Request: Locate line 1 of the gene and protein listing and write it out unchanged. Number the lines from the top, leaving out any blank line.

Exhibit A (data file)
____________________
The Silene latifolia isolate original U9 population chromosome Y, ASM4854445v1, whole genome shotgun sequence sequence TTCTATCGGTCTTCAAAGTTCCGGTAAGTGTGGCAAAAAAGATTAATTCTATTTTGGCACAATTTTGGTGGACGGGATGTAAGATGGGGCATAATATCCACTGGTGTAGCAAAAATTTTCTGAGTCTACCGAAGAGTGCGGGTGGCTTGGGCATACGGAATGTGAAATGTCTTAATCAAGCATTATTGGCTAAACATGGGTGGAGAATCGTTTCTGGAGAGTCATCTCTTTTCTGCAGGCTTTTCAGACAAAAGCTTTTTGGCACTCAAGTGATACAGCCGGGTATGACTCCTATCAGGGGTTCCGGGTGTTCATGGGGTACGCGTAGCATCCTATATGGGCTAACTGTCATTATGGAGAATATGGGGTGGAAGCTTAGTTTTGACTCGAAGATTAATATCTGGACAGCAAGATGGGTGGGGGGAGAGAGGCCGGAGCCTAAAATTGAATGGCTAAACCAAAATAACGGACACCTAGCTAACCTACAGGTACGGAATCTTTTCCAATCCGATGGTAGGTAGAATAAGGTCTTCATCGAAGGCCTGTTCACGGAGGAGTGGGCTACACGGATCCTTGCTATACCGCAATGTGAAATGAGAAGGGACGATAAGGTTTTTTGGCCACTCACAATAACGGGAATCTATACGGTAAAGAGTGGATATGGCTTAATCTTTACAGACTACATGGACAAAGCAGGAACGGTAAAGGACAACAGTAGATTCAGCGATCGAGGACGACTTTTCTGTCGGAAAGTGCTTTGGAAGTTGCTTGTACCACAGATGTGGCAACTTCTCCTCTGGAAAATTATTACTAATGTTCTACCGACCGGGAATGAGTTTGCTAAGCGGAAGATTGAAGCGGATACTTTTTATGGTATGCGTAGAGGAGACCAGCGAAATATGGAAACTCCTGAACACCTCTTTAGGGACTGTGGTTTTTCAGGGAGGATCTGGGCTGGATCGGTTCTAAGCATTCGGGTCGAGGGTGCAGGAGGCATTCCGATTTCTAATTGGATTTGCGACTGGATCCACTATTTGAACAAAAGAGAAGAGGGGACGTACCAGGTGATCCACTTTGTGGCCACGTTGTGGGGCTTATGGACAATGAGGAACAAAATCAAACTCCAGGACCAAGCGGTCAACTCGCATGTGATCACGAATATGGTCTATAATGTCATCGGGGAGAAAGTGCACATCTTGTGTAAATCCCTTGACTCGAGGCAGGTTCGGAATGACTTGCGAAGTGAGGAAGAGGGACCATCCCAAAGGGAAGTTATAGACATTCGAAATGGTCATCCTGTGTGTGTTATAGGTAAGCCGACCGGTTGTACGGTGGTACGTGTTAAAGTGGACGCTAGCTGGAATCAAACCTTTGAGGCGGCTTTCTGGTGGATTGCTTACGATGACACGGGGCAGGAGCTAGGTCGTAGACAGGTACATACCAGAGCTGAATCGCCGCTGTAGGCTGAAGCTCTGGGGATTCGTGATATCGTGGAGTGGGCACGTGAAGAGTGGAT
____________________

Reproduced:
The Silene latifolia isolate original U9 population chromosome Y, ASM4854445v1, whole genome shotgun sequence sequence TTCTATCGGTCTTCAAAGTTCCGGTAAGTGTGGCAAAAAAGATTAATTCTATTTTGGCACAATTTTGGTGGACGGGATGTAAGATGGGGCATAATATCCACTGGTGTAGCAAAAATTTTCTGAGTCTACCGAAGAGTGCGGGTGGCTTGGGCATACGGAATGTGAAATGTCTTAATCAAGCATTATTGGCTAAACATGGGTGGAGAATCGTTTCTGGAGAGTCATCTCTTTTCTGCAGGCTTTTCAGACAAAAGCTTTTTGGCACTCAAGTGATACAGCCGGGTATGACTCCTATCAGGGGTTCCGGGTGTTCATGGGGTACGCGTAGCATCCTATATGGGCTAACTGTCATTATGGAGAATATGGGGTGGAAGCTTAGTTTTGACTCGAAGATTAATATCTGGACAGCAAGATGGGTGGGGGGAGAGAGGCCGGAGCCTAAAATTGAATGGCTAAACCAAAATAACGGACACCTAGCTAACCTACAGGTACGGAATCTTTTCCAATCCGATGGTAGGTAGAATAAGGTCTTCATCGAAGGCCTGTTCACGGAGGAGTGGGCTACACGGATCCTTGCTATACCGCAATGTGAAATGAGAAGGGACGATAAGGTTTTTTGGCCACTCACAATAACGGGAATCTATACGGTAAAGAGTGGATATGGCTTAATCTTTACAGACTACATGGACAAAGCAGGAACGGTAAAGGACAACAGTAGATTCAGCGATCGAGGACGACTTTTCTGTCGGAAAGTGCTTTGGAAGTTGCTTGTACCACAGATGTGGCAACTTCTCCTCTGGAAAATTATTACTAATGTTCTACCGACCGGGAATGAGTTTGCTAAGCGGAAGATTGAAGCGGATACTTTTTATGGTATGCGTAGAGGAGACCAGCGAAATATGGAAACTCCTGAACACCTCTTTAGGGACTGTGGTTTTTCAGGGAGGATCTGGGCTGGATCGGTTCTAAGCATTCGGGTCGAGGGTGCAGGAGGCATTCCGATTTCTAATTGGATTTGCGACTGGATCCACTATTTGAACAAAAGAGAAGAGGGGACGTACCAGGTGATCCACTTTGTGGCCACGTTGTGGGGCTTATGGACAATGAGGAACAAAATCAAACTCCAGGACCAAGCGGTCAACTCGCATGTGATCACGAATATGGTCTATAATGTCATCGGGGAGAAAGTGCACATCTTGTGTAAATCCCTTGACTCGAGGCAGGTTCGGAATGACTTGCGAAGTGAGGAAGAGGGACCATCCCAAAGGGAAGTTATAGACATTCGAAATGGTCATCCTGTGTGTGTTATAGGTAAGCCGACCGGTTGTACGGTGGTACGTGTTAAAGTGGACGCTAGCTGGAATCAAACCTTTGAGGCGGCTTTCTGGTGGATTGCTTACGATGACACGGGGCAGGAGCTAGGTCGTAGACAGGTACATACCAGAGCTGAATCGCCGCTGTAGGCTGAAGCTCTGGGGATTCGTGATATCGTGGAGTGGGCACGTGAAGAGTGGAT